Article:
Antarctic Researchers Study Geothermal Heat Flow to Predict Future Sea Level Rise

Fieldwork in Queen Mary Land collecting geophysical and geological data. Credit: Tobias Stål

Antarctica is known for its vast ice sheets, which cover nearly the entire continent and contain the majority of the Earth's fresh water. While these ice sheets are a crucial part of the global climate system, they are also vulnerable to the effects of a warming planet. As temperatures rise, the ice sheets melt, leading to sea level rise and other impacts on the global climate.

Now, researchers from the ARC Center for Excellence in Antarctic Science (ACEAS) at the University of Tasmania are taking a closer look at what is happening beneath the ice sheets in order to better understand how they will respond to a warming climate.

One key factor that the researchers are studying is geothermal heat flow (GHF), which is the heat that is naturally emitted from the Earth's interior. GHF is produced by the decay of radioactive elements within the Earth, as well as by the heat left over from the planet's formation.

"Heat moving outward from the deep Earth creates geothermal heat flow," said Professor Anya Reading, an ACEAS Chief Investigator. "GHF varies in intensity and scale across the globe, and provides clues to how continental areas evolved over geological time."

GHF can also have a significant impact on the ice sheets. As GHF heats up the base of the ice sheets, it can cause the ice to melt, leading to sea level rise.

To study GHF in Antarctica, the researchers used different maps of GHF that were published in Nature Reviews Earth & Environment. By comparing these maps, the researchers were able to pinpoint clues about the plate tectonic setting and tectonic history of Antarctica, which are currently hidden from view by the ice sheets.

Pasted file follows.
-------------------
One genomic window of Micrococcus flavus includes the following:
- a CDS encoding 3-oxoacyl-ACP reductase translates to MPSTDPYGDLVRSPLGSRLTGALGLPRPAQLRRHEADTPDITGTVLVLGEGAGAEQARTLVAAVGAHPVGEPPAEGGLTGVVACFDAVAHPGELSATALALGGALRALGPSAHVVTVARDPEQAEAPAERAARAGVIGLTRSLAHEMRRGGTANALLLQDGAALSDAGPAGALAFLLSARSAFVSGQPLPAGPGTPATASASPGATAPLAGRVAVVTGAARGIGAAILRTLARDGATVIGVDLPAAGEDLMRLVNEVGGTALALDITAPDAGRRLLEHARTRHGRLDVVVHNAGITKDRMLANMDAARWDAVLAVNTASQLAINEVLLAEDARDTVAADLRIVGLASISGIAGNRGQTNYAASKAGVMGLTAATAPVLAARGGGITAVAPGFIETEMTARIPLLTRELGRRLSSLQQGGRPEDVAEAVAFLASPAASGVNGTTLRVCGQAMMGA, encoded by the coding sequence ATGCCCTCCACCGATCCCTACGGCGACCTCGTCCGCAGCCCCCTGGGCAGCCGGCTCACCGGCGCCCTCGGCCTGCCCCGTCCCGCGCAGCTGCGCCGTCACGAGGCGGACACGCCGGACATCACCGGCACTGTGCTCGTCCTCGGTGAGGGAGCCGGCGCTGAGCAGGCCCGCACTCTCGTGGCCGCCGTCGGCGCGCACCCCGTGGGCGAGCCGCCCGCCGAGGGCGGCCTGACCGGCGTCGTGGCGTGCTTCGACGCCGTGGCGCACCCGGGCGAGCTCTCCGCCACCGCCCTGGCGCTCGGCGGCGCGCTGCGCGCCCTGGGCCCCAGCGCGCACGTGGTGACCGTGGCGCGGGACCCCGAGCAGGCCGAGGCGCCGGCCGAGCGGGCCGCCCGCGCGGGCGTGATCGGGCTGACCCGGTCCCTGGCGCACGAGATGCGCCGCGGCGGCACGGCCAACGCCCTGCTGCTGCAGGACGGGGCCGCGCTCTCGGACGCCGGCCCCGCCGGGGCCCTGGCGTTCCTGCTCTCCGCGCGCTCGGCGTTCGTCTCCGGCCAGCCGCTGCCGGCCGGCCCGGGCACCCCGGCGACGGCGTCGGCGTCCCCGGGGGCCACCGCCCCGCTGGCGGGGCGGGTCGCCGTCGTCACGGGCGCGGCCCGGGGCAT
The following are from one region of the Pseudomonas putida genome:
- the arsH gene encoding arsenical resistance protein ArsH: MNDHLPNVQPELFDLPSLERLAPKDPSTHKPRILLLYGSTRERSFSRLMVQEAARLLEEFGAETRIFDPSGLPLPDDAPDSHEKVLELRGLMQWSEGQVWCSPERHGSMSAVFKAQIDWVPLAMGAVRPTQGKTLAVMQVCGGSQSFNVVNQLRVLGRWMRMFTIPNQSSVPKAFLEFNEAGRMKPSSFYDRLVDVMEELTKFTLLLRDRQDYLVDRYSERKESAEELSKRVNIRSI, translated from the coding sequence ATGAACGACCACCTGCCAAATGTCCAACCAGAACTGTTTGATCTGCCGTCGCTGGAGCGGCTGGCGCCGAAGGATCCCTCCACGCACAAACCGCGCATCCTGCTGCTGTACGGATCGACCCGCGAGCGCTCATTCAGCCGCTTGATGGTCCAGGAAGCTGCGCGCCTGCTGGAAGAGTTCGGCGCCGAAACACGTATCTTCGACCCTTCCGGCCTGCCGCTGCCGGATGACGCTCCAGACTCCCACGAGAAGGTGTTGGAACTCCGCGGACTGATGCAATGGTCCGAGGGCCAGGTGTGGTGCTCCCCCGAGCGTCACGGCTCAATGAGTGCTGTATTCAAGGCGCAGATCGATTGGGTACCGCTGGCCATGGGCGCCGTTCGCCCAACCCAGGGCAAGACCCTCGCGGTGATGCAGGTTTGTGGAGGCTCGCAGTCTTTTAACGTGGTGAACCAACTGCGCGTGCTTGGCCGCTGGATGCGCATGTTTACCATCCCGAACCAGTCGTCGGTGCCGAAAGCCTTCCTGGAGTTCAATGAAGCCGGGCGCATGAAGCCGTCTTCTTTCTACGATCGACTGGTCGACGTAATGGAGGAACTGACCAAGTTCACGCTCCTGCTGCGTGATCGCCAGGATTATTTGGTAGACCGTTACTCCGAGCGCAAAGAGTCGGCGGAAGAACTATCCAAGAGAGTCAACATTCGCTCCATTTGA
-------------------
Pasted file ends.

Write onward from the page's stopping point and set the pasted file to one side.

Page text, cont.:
"Our research compiles the best estimates available of geothermal heat flow for Antarctica," said Dr. Tobias Stål, an ACEAS postdoctoral researcher. "It's an excellent resource for ice sheet modelers, who can use this information to predict future Antarctic ice loss and sea level rise."

The study is part of a wider collaboration aimed at improving our understanding of GHF in Antarctica and its impact on sea level rise. By providing valuable information to ice sheet modelers, the researchers hope to help us better prepare for the impacts of climate change on the ice sheets and the global climate system.

Co-author Dr. Felicity McCormack, from the ARC Special Research Initiative for Securing Antarctica's Environmental Future (SAEF) at Monash University, emphasized the importance of understanding the effects of climate change on the Antarctic ice sheets. She noted that if the planet's mean atmospheric temperatures were to rise by 2-3 degrees Celsius compared to pre-industrial times, sea levels could rise by 6 meters, which would have major consequences for coastal regions and ecosystems around the world.

"To understand the fate of these ice sheets we need to understand how they are flowing," Dr. McCormack said. "A key component of this is how geothermal heating contributes to the production of liquid water at the base of the ice sheet and accelerates ice flow by sliding."

The researchers emphasized the urgent need for knowledge of these subglacial characteristics in order to better predict the effects of climate change on the Antarctic ice sheets. "To help us prepare for the consequences of a warming world, we also need to better understand what is going on beneath the surface so we can better predict the quantity and timing of Antarctic ice loss," said Professor Reading.

Journal Information: Anya M. Reading et al, Antarctic geothermal heat flow and its implications for tectonics and ice sheets, Nature Reviews Earth & Environment (2022). DOI: 10.1038/s43017-022-00348-y

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